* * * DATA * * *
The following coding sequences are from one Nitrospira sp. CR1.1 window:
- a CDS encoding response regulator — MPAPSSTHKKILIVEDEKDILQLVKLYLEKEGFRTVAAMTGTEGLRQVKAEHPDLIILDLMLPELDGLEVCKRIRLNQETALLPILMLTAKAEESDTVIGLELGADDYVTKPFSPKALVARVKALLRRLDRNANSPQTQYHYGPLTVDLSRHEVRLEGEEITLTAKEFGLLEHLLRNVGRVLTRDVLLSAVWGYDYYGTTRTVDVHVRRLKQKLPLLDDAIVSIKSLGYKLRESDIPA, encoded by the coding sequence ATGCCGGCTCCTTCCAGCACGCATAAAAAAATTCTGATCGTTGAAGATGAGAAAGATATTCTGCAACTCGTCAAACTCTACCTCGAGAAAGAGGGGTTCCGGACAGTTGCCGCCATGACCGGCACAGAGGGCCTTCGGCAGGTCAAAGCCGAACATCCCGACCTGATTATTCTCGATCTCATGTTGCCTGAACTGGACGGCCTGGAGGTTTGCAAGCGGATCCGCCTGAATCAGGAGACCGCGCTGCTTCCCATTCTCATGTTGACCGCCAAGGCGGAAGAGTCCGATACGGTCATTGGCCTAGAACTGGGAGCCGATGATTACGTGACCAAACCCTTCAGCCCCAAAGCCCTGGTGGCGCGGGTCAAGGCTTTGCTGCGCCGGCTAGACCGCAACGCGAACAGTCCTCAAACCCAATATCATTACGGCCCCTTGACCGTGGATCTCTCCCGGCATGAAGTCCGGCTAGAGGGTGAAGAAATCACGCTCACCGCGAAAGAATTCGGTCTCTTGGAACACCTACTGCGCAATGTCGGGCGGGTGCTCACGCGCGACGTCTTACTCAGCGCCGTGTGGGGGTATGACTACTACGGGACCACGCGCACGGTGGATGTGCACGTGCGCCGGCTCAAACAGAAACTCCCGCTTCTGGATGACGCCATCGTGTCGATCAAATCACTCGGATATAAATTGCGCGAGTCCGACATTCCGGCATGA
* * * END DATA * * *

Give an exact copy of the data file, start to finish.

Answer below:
The following coding sequences are from one Nitrospira sp. CR1.1 window:
- a CDS encoding response regulator — MPAPSSTHKKILIVEDEKDILQLVKLYLEKEGFRTVAAMTGTEGLRQVKAEHPDLIILDLMLPELDGLEVCKRIRLNQETALLPILMLTAKAEESDTVIGLELGADDYVTKPFSPKALVARVKALLRRLDRNANSPQTQYHYGPLTVDLSRHEVRLEGEEITLTAKEFGLLEHLLRNVGRVLTRDVLLSAVWGYDYYGTTRTVDVHVRRLKQKLPLLDDAIVSIKSLGYKLRESDIPA, encoded by the coding sequence ATGCCGGCTCCTTCCAGCACGCATAAAAAAATTCTGATCGTTGAAGATGAGAAAGATATTCTGCAACTCGTCAAACTCTACCTCGAGAAAGAGGGGTTCCGGACAGTTGCCGCCATGACCGGCACAGAGGGCCTTCGGCAGGTCAAAGCCGAACATCCCGACCTGATTATTCTCGATCTCATGTTGCCTGAACTGGACGGCCTGGAGGTTTGCAAGCGGATCCGCCTGAATCAGGAGACCGCGCTGCTTCCCATTCTCATGTTGACCGCCAAGGCGGAAGAGTCCGATACGGTCATTGGCCTAGAACTGGGAGCCGATGATTACGTGACCAAACCCTTCAGCCCCAAAGCCCTGGTGGCGCGGGTCAAGGCTTTGCTGCGCCGGCTAGACCGCAACGCGAACAGTCCTCAAACCCAATATCATTACGGCCCCTTGACCGTGGATCTCTCCCGGCATGAAGTCCGGCTAGAGGGTGAAGAAATCACGCTCACCGCGAAAGAATTCGGTCTCTTGGAACACCTACTGCGCAATGTCGGGCGGGTGCTCACGCGCGACGTCTTACTCAGCGCCGTGTGGGGGTATGACTACTACGGGACCACGCGCACGGTGGATGTGCACGTGCGCCGGCTCAAACAGAAACTCCCGCTTCTGGATGACGCCATCGTGTCGATCAAATCACTCGGATATAAATTGCGCGAGTCCGACATTCCGGCATGA